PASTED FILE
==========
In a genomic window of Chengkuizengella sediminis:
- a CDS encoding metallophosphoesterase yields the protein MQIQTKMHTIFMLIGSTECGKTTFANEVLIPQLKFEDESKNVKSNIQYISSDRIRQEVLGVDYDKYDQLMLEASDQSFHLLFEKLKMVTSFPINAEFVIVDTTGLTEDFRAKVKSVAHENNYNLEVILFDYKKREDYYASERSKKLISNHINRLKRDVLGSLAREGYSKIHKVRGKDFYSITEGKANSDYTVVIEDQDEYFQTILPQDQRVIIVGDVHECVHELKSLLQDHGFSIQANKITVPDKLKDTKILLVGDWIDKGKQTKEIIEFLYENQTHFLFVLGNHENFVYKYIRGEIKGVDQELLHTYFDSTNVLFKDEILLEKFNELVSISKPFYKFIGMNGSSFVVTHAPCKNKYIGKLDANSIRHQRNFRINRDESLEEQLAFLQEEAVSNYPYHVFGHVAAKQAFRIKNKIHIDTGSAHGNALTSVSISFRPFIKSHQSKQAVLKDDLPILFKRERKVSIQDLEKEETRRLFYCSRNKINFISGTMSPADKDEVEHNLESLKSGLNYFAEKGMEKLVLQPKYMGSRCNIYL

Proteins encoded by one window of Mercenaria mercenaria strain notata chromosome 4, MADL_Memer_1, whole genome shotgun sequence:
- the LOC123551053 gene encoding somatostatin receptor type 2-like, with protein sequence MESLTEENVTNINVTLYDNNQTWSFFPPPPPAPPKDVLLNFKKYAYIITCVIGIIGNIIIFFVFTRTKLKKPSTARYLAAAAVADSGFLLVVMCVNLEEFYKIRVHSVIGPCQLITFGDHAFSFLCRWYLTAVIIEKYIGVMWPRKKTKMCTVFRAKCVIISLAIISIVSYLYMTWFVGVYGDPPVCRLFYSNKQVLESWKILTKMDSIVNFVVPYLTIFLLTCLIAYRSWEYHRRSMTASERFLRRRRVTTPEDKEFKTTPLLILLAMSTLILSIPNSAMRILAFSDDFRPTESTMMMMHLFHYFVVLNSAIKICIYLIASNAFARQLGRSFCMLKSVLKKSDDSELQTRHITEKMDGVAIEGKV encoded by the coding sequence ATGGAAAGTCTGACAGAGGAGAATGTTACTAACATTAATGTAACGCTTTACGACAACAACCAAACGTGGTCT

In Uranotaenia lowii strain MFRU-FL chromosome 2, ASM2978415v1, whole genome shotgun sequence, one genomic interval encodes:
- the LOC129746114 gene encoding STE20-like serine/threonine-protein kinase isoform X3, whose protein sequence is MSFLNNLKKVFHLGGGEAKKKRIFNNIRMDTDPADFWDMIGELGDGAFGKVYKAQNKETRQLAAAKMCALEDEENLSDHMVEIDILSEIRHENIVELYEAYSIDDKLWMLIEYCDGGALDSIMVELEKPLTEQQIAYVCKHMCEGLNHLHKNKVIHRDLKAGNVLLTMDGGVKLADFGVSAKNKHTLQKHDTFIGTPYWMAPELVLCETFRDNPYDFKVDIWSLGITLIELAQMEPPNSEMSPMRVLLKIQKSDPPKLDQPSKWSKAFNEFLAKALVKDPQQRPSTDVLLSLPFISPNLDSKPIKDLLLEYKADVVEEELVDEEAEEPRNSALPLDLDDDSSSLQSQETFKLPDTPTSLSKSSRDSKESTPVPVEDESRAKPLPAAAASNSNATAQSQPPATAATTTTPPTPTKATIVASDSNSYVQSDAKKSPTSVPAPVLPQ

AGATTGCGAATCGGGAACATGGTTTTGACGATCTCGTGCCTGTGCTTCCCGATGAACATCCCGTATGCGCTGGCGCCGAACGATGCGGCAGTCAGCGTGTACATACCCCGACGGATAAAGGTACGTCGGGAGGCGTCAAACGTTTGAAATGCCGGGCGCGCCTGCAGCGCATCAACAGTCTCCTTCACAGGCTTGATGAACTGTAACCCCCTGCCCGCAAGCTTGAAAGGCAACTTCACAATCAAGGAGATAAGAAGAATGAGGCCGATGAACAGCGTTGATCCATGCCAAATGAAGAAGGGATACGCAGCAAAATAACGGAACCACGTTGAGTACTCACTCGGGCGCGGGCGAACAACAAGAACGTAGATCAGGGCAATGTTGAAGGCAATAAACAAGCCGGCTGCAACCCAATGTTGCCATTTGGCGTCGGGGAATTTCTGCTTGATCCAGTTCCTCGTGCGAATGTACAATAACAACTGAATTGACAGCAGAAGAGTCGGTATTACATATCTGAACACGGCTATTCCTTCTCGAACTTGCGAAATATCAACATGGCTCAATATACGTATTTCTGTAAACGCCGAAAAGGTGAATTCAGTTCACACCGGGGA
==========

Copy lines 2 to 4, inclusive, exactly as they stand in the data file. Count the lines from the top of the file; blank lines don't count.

- a CDS encoding metallophosphoesterase yields the protein MQIQTKMHTIFMLIGSTECGKTTFANEVLIPQLKFEDESKNVKSNIQYISSDRIRQEVLGVDYDKYDQLMLEASDQSFHLLFEKLKMVTSFPINAEFVIVDTTGLTEDFRAKVKSVAHENNYNLEVILFDYKKREDYYASERSKKLISNHINRLKRDVLGSLAREGYSKIHKVRGKDFYSITEGKANSDYTVVIEDQDEYFQTILPQDQRVIIVGDVHECVHELKSLLQDHGFSIQANKITVPDKLKDTKILLVGDWIDKGKQTKEIIEFLYENQTHFLFVLGNHENFVYKYIRGEIKGVDQELLHTYFDSTNVLFKDEILLEKFNELVSISKPFYKFIGMNGSSFVVTHAPCKNKYIGKLDANSIRHQRNFRINRDESLEEQLAFLQEEAVSNYPYHVFGHVAAKQAFRIKNKIHIDTGSAHGNALTSVSISFRPFIKSHQSKQAVLKDDLPILFKRERKVSIQDLEKEETRRLFYCSRNKINFISGTMSPADKDEVEHNLESLKSGLNYFAEKGMEKLVLQPKYMGSRCNIYL

Proteins encoded by one window of Mercenaria mercenaria strain notata chromosome 4, MADL_Memer_1, whole genome shotgun sequence:
- the LOC123551053 gene encoding somatostatin receptor type 2-like, with protein sequence MESLTEENVTNINVTLYDNNQTWSFFPPPPPAPPKDVLLNFKKYAYIITCVIGIIGNIIIFFVFTRTKLKKPSTARYLAAAAVADSGFLLVVMCVNLEEFYKIRVHSVIGPCQLITFGDHAFSFLCRWYLTAVIIEKYIGVMWPRKKTKMCTVFRAKCVIISLAIISIVSYLYMTWFVGVYGDPPVCRLFYSNKQVLESWKILTKMDSIVNFVVPYLTIFLLTCLIAYRSWEYHRRSMTASERFLRRRRVTTPEDKEFKTTPLLILLAMSTLILSIPNSAMRILAFSDDFRPTESTMMMMHLFHYFVVLNSAIKICIYLIASNAFARQLGRSFCMLKSVLKKSDDSELQTRHITEKMDGVAIEGKV encoded by the coding sequence ATGGAAAGTCTGACAGAGGAGAATGTTACTAACATTAATGTAACGCTTTACGACAACAACCAAACGTGGTCT